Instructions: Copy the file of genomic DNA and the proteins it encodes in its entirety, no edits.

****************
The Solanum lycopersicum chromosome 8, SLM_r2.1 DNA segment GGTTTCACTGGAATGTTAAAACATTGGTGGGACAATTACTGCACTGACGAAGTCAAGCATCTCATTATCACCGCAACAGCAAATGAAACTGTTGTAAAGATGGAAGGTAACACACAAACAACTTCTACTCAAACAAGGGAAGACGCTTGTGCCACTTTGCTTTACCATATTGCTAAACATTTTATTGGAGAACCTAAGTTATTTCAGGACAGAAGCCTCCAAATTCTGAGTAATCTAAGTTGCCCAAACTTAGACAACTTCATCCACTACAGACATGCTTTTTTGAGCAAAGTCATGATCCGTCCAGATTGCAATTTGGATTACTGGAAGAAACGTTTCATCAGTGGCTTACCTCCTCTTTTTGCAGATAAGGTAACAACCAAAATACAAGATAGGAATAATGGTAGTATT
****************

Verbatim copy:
The Solanum lycopersicum chromosome 8, SLM_r2.1 DNA segment GGTTTCACTGGAATGTTAAAACATTGGTGGGACAATTACTGCACTGACGAAGTCAAGCATCTCATTATCACCGCAACAGCAAATGAAACTGTTGTAAAGATGGAAGGTAACACACAAACAACTTCTACTCAAACAAGGGAAGACGCTTGTGCCACTTTGCTTTACCATATTGCTAAACATTTTATTGGAGAACCTAAGTTATTTCAGGACAGAAGCCTCCAAATTCTGAGTAATCTAAGTTGCCCAAACTTAGACAACTTCATCCACTACAGACATGCTTTTTTGAGCAAAGTCATGATCCGTCCAGATTGCAATTTGGATTACTGGAAGAAACGTTTCATCAGTGGCTTACCTCCTCTTTTTGCAGATAAGGTAACAACCAAAATACAAGATAGGAATAATGGTAGTATT